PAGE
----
10 to 15 percent of clicks likely fraudulent: study
A Fair Isaac Corp. study suggests that fraudulent clicks on Google, Yahoo and other online marketing vehicles are most likely occurring more than the network operators admit.
The fraud occurs when automated computer programs or scam artists repeatedly click on ad links with no intention of buying anything.
"These findings suggest that 10 percent to 15 percent of advertiser's search spend end up in the hands of those exploiting their marketing initiatives," said Daniel Yomtobian, CEO of ABCSearch.com in Sherman Oaks, CA. "Click fraud is not being resolved and instead is suppressed with credits and make-goods.
"There is no recourse for fraudsters so there is really no reason to scale back on the fraud," Mr. Yomtobian said. "If networks were able to identify click fraud and shut it down rather than crediting the advertiser, click fraud rates would drop. Click fraud is out there and it is up to the networks to remove it before it reaches the advertiser."
The study is being presented at a Fair Isaac conference in San Francisco.
Those behind click fraud are usually trying to make more money from the ads appearing on their own Web sites or trying to hurt their competitors.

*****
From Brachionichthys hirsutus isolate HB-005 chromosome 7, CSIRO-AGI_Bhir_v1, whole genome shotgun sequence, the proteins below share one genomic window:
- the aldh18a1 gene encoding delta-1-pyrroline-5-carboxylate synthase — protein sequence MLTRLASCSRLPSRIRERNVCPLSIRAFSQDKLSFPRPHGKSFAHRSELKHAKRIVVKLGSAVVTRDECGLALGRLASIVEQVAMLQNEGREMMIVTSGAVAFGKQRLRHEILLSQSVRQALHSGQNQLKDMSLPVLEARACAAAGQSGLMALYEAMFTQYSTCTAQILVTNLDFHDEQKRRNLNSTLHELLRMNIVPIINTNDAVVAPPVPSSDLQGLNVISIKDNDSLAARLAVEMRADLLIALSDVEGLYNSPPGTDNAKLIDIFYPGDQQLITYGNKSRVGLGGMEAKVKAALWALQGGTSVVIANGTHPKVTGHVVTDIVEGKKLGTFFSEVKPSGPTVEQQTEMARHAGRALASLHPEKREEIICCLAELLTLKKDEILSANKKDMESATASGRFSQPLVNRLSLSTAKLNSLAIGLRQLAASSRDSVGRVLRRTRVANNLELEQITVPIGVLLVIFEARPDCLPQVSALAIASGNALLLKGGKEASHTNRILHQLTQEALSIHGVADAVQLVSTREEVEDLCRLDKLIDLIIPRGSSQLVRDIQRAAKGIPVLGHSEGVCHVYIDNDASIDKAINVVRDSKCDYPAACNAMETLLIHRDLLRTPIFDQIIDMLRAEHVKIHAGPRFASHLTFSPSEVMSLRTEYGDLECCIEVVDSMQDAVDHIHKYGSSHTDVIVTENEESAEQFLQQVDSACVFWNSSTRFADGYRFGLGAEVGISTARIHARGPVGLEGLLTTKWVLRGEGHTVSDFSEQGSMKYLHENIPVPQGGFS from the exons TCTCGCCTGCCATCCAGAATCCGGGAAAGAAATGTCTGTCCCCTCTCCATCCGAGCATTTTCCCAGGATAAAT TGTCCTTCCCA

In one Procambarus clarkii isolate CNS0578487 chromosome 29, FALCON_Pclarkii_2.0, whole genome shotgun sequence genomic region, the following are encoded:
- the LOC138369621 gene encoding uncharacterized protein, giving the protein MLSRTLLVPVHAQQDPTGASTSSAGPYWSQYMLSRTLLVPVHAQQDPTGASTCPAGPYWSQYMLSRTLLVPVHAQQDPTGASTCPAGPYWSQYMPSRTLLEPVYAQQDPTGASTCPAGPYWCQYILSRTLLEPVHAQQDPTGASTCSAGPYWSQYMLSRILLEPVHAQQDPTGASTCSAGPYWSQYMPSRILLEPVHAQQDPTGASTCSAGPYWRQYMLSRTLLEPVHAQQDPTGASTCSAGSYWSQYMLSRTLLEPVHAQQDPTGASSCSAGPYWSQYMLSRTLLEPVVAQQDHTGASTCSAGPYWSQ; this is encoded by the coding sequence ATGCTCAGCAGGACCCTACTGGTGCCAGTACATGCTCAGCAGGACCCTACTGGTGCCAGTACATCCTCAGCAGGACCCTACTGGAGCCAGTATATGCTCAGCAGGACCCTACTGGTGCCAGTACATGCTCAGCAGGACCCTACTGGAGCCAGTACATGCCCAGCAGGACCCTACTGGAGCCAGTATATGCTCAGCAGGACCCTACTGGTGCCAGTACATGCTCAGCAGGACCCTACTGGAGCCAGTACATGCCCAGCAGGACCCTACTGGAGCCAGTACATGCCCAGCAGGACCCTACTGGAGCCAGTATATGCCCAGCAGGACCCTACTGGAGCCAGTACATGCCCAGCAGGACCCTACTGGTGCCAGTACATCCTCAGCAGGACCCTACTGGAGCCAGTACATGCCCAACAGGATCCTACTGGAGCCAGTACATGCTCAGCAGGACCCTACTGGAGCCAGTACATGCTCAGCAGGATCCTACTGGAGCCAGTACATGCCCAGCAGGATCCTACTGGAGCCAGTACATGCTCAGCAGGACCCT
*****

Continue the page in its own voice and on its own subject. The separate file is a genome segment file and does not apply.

For networks that do not actively stop click fraud before reaching the ad this means advertisers must be more vigilant about the traffic they are receiving.
"Research what click fraud security the search network you are buying from has before working with them," Mr. Yomtobian said. "Research how long has it been around. Has it been audited by a third party?"
"Many search networks claim to have click-fraud security when it's just a multiple IP filter and not real prevention technology," he said. "Additionally, using analytic tools to monitor delivered traffic quality would be helpful for the advertiser.
"Lastly, advertisers need to be smarter about what traffic sources reach their ads," he said. "Some networks allow for advertisers to optimize some traffic sources out. This is very useful in keeping fraud away from their ads and money in their pocket."